Hugo: For me the inspiring aspect is that we are not fine-tuning. With mostly one-takers, we are close to the final track. That’s what I like when I hear old wave/punk bands, it’s recorded very simply in a DIY way, but with the right energy. If the energy isn’t right, we can’t write and record, all is impulsive and organic. And simple!

Job: yeah true. Most of the time I created some tunes in the hours before and then Hugo came to the studio. We checked which ones we could use and then Hugo always had some lyrics to drop on.

I’ve seen posts where HUNEE just recently played one of your tracks at a party and the other one which was used in Tel Aviv’s dancing class practice. How do you feel about your tracks being used in such different environments?

Hugo: It’s really fun to see our music getting out there for different reasons. We only played 3 times live, in completely different contexts, an art gallery, a festival and in the Berghain. So seeing people going nuts at a night with Hunee or dancers practicing a choreography all the way in Tel Aviv is amazing.

Job: Yeah that is dope and what I prefer!

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Job, you were a stand-alone artist previously, then started a Sophie du Palais project together with your girlfriend, now – with Hugo. Don’t you sometimes feel overwhelmed or that some of them could consume your time more than expected and you wouldn’t have energy for your personal one?

I like the balance between them all. Makes it less boring in the studio. And I still have time for solo projects, of course. Sometimes a track, which was supposed to be for something else, comes in the solo repertoire or vice versa.

The third track “Unpredictable” starts with pulsating drum machine’s pattern followed by outspoken syllabic title itself. The intensity of the EP rises with this track as we hear the increasing grumble of Hugo’s voice. Being ready to set the riot with distorted riffs and drum-machine belches, the track casts a threatening omen to the dancefloor wherever it is going to be played.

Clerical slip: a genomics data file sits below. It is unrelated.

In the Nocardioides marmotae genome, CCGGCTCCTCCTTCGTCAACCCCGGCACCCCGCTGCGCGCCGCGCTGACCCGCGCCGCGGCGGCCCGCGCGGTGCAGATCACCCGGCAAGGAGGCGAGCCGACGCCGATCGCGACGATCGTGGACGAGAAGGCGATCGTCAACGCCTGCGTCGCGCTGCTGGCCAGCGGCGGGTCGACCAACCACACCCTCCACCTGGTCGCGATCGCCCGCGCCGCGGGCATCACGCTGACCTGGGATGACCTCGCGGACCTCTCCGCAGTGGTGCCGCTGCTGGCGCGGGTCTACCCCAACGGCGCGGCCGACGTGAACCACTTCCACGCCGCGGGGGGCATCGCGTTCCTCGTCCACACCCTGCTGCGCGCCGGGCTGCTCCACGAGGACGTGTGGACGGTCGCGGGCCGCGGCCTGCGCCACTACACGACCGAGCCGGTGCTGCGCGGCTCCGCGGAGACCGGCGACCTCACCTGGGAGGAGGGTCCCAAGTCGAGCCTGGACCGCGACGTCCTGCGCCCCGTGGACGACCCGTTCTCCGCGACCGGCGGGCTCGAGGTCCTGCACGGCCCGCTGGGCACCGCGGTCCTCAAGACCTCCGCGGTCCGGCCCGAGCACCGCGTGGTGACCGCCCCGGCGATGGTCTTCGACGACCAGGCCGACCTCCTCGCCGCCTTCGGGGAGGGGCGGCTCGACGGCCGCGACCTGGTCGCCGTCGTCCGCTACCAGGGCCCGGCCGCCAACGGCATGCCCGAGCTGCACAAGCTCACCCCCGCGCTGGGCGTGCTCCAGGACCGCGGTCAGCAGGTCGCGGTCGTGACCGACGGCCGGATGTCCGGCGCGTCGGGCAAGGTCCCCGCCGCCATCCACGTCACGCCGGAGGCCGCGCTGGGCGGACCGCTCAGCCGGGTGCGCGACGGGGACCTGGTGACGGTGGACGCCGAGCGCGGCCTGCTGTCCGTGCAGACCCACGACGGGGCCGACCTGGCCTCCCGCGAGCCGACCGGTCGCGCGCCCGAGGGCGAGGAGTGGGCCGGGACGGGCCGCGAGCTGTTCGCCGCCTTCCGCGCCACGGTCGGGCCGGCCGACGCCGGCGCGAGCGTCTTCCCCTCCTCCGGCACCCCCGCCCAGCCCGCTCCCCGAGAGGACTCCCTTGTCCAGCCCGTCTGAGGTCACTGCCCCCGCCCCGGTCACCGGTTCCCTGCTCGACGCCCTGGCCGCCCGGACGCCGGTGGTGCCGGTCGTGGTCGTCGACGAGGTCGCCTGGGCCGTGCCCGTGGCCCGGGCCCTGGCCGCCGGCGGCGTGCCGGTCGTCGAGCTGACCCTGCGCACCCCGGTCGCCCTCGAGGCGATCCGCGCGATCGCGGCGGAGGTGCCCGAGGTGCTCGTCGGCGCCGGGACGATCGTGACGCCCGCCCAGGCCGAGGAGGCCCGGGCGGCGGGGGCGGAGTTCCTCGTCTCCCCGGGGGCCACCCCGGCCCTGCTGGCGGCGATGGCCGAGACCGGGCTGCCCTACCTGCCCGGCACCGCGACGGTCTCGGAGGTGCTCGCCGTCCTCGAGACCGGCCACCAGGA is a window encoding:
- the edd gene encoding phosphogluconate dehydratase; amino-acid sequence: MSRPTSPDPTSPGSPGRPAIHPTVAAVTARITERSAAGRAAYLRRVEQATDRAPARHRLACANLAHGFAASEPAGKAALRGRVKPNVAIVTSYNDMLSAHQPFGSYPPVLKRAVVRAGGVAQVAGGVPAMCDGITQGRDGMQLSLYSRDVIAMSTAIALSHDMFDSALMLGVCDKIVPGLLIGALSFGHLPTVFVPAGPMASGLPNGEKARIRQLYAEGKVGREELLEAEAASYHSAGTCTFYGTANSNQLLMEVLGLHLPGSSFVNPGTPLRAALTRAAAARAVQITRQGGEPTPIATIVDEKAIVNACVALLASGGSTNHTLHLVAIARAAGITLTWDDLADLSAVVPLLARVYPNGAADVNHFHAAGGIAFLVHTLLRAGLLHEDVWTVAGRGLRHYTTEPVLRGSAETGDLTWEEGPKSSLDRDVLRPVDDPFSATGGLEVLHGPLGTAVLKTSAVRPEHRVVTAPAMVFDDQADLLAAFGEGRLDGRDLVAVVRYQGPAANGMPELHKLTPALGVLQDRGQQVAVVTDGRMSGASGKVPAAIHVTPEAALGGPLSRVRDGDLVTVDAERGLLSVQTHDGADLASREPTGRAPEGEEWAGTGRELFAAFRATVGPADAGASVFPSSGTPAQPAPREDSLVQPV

“Unpredictable” is shortly replaced by the fourth and the last one called “Voice of No”. This is perhaps the most clear rhythm-followed track consisting of intense sound effects via notches of heavyweight percussions and bass.

This is a different take on the album compared to some others that we’ve reviewed previously, and the usage of lyrics is also related to that. What was the process and idea behind the words and phrases you’ve used in the tracks? Any chance of describing what each of the tracks mean to you?

Hugo: I came up with the lyrics and they are all kinda 14-year old emo kid style. Luckily, humanity is still doomed, so they still do make sense and I feel 14 again.

And as for the last question – is there any specific message you wanted to spread with Stallion’s Stud EP to its listeners?

Hugo: Make sure you’ll hear and see us live, cause there’s no head banging carved in the vinyl.

You’ve heard the word. Stallion’s Stud – STLLNSSTD first release was 19th November on Interstellar Funk’s Artificial Dance. Get it at your local record stores and prepare for some cold shockwaves!